Miscarriage, for instance, is listed under both Parenting and Women’s Heath in the nonfiction section. Under Parenting, the single miscarriage book addresses pregnancy after a loss. It explains how to deal with your current pregnancy and not give in to the fear and anxiety oppressing you like a gravestone after the initial miscarriage. Under Women’s Health, the sole book is a personal account of a woman’s multiple miscarriages and stillbirths. There are several volumes on PPD—postpartum depression—and shelves on infertility. What your doctor isn’t telling you is a popular theme.
Both miscarriages were in the fourteenth week. The first baby was due around Thanksgiving. The second baby was due around Easter. The doctor said it’s not a problem until I have more than three.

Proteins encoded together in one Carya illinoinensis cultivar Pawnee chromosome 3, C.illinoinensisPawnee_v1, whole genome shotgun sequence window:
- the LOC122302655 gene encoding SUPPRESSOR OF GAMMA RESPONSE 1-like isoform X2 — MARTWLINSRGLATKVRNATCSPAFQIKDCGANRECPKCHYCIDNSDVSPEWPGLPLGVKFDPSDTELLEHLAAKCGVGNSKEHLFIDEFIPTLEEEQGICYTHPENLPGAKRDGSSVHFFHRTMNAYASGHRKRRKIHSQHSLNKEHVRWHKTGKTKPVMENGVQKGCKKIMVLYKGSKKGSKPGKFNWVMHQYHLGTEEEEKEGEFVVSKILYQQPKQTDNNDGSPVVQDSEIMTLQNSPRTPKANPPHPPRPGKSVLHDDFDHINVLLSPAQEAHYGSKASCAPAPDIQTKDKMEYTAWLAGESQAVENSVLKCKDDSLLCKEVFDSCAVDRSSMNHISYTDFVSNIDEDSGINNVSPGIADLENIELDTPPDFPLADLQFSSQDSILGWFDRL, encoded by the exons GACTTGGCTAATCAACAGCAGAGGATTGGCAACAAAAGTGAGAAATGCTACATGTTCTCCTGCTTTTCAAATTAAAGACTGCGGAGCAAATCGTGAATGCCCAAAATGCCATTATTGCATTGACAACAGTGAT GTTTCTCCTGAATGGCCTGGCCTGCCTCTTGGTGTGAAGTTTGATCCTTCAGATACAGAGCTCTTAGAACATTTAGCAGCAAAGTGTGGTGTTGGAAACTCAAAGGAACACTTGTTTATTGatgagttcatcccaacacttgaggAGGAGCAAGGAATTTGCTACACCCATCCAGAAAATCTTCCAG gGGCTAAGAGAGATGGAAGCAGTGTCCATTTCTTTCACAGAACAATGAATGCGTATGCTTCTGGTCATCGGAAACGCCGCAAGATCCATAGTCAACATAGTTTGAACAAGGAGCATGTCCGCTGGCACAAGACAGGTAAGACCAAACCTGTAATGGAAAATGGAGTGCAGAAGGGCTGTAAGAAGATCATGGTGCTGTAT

Which is why, eventually, I dragged myself to Borders. I need books. I need answers.
Only there aren’t any.
The two books reproach me from the space where another person might sit at my small table. Okay. There are two books.
Well-meaning people, by way of consolation, say, You have Elizabeth. I hear, Don’t be greedy. Many women can’t get pregnant (see: Fertility), have never carried a child to term. So consider that the next time you’re choke-crying. Be grateful for the child you have rather than mourn one who’s gone. I am grateful Elizabeth arrived healthy. I don’t take that for granted. Yet her existence isn’t an inoculation from pain; her life doesn’t negate my grief. Two babies lost within five months. (I didn’t lose them, like luggage or an earring.) They had heartbeats, at one point. People have disagreed with that, though, also in the name of comfort. They say those heartbeats were never children, not human, certainly not a life. One can’t mourn tissue, after all.